Zambia’s economic growth is expected to remain strong this year, with a predicted rally in China’s growth set to lend support to Africa’s top copper miner through increased demand for the metal, a Reuters poll found.
Ten analysts surveyed over the past week forecast the landlocked southern Africa nation’s gross domestic product to grow a robust 7.2 percent this year, only slightly weaker than the 7.3 percent estimate the government has given for 2012.
“Producer volumes are likely to rise despite the fact that copper prices have been lower,” said Yvette Babb, emerging markets analyst at Standard Bank.
Copper prices plunged some 30 percent in the last two years to around $6,900 per tonne and a separate poll last month suggested cash copper prices would average $7,900 a tonne in 2013, down 0.7 percent from the 2012 average.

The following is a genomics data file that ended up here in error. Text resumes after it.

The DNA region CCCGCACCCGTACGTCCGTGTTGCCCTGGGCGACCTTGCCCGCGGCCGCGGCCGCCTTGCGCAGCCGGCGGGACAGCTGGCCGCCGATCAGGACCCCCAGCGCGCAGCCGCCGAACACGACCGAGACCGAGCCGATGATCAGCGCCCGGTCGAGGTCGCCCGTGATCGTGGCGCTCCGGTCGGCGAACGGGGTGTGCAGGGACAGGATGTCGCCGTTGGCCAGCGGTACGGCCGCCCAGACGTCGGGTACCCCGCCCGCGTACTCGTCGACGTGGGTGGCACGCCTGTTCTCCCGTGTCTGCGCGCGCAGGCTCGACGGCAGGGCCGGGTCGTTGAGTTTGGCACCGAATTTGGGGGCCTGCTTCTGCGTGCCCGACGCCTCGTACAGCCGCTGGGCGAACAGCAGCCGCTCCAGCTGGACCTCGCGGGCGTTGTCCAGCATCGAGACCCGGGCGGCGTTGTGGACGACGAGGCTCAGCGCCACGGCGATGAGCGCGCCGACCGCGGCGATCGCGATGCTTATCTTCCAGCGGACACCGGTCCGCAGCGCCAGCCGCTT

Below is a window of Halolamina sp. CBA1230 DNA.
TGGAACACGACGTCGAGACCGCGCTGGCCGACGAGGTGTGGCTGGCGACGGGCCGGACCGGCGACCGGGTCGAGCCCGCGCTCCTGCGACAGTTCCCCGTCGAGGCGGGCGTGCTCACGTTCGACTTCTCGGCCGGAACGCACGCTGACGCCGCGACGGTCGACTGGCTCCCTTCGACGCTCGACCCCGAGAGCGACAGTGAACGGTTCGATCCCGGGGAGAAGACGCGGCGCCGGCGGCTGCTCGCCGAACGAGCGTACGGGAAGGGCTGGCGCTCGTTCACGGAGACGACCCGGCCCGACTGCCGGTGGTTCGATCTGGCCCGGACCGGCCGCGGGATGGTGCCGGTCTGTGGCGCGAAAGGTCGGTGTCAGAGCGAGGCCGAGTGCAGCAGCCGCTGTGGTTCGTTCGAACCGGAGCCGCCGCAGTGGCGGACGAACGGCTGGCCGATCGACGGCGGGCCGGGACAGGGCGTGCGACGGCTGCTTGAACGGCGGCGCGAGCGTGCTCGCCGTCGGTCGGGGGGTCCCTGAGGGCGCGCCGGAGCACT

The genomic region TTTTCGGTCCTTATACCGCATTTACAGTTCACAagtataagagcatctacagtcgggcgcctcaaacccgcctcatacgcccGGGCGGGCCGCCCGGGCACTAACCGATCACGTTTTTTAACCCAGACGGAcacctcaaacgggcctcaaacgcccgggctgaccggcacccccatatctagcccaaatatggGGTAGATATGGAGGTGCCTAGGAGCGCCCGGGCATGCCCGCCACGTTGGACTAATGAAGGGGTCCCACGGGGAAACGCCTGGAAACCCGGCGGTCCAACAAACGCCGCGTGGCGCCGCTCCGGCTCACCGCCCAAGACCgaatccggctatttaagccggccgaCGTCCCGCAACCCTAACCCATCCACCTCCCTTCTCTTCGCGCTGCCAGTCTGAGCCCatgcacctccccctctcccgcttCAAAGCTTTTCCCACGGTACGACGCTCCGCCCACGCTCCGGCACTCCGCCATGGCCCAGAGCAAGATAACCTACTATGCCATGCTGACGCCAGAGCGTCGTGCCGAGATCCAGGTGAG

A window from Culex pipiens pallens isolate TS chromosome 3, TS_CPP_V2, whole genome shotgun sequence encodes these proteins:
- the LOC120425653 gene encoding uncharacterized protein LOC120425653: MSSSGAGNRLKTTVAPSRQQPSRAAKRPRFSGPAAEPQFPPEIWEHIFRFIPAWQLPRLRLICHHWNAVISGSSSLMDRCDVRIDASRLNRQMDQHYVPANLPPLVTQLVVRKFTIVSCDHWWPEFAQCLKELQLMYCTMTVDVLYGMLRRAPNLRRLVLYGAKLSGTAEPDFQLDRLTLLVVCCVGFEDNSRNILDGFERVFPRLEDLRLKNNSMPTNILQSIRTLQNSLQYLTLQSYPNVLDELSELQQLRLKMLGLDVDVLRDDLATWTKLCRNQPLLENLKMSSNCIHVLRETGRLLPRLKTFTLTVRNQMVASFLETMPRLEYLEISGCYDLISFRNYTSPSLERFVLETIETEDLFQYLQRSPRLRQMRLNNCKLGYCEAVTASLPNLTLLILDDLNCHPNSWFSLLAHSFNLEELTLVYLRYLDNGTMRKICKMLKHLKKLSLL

But another Reuters poll suggested economic growth in China, Zambia’s main export destination, would pick up to 8.0 percent in 2013 after an unexpected slowdown in the first quarter, increasing demand for copper.
Expansion in the existing mining operations as well as the government’s public investment programme should also support growth, Babb said.
The government is developing infrastructure and plans to create thousands of jobs in its $6.3 billion budget for 2013.
Zambia’s central bank left its main lending rate steady at 9.25 percent last month, saying inflation was likely to moderate in May because of an improved maize harvest.
In January, the Bank of Zambia said it would increase the minimum reserve requirement that commercial banks must hold to keep a lid on lending, mop up liquidity and curb price rises.
Inflation slowed to 6.5 percent in April from 6.6 percent the previous month but is expected to rise next year to 7.0 percent and hold there through 2014.
“In Zambia, inflation has ticked up recently but plans to raise the minimum statutory reserve ratio should ensure that this falls back later in the year,” said Shilan Shah, at Capital Economics.